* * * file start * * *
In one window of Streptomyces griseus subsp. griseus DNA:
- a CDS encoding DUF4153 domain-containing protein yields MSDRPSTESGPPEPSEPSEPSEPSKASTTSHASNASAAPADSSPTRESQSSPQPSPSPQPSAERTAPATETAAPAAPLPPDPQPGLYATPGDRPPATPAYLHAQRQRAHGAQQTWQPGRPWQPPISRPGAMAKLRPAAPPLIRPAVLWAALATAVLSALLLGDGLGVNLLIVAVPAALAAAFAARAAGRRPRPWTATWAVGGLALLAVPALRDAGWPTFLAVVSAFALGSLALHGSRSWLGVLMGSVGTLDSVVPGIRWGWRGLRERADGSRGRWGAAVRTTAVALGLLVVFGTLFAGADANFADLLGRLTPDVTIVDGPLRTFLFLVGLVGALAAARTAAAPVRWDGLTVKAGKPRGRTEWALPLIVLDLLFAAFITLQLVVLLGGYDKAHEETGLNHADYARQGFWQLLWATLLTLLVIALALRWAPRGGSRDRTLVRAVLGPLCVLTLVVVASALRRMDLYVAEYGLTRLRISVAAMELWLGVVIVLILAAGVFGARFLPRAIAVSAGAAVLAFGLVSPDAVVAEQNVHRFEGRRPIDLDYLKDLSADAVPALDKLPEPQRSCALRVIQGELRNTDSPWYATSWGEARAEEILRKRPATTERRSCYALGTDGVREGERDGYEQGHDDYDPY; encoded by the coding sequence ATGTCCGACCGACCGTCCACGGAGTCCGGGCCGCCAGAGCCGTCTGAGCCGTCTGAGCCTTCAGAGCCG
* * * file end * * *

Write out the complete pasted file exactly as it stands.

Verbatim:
In one window of Streptomyces griseus subsp. griseus DNA:
- a CDS encoding DUF4153 domain-containing protein yields MSDRPSTESGPPEPSEPSEPSEPSKASTTSHASNASAAPADSSPTRESQSSPQPSPSPQPSAERTAPATETAAPAAPLPPDPQPGLYATPGDRPPATPAYLHAQRQRAHGAQQTWQPGRPWQPPISRPGAMAKLRPAAPPLIRPAVLWAALATAVLSALLLGDGLGVNLLIVAVPAALAAAFAARAAGRRPRPWTATWAVGGLALLAVPALRDAGWPTFLAVVSAFALGSLALHGSRSWLGVLMGSVGTLDSVVPGIRWGWRGLRERADGSRGRWGAAVRTTAVALGLLVVFGTLFAGADANFADLLGRLTPDVTIVDGPLRTFLFLVGLVGALAAARTAAAPVRWDGLTVKAGKPRGRTEWALPLIVLDLLFAAFITLQLVVLLGGYDKAHEETGLNHADYARQGFWQLLWATLLTLLVIALALRWAPRGGSRDRTLVRAVLGPLCVLTLVVVASALRRMDLYVAEYGLTRLRISVAAMELWLGVVIVLILAAGVFGARFLPRAIAVSAGAAVLAFGLVSPDAVVAEQNVHRFEGRRPIDLDYLKDLSADAVPALDKLPEPQRSCALRVIQGELRNTDSPWYATSWGEARAEEILRKRPATTERRSCYALGTDGVREGERDGYEQGHDDYDPY; encoded by the coding sequence ATGTCCGACCGACCGTCCACGGAGTCCGGGCCGCCAGAGCCGTCTGAGCCGTCTGAGCCTTCAGAGCCG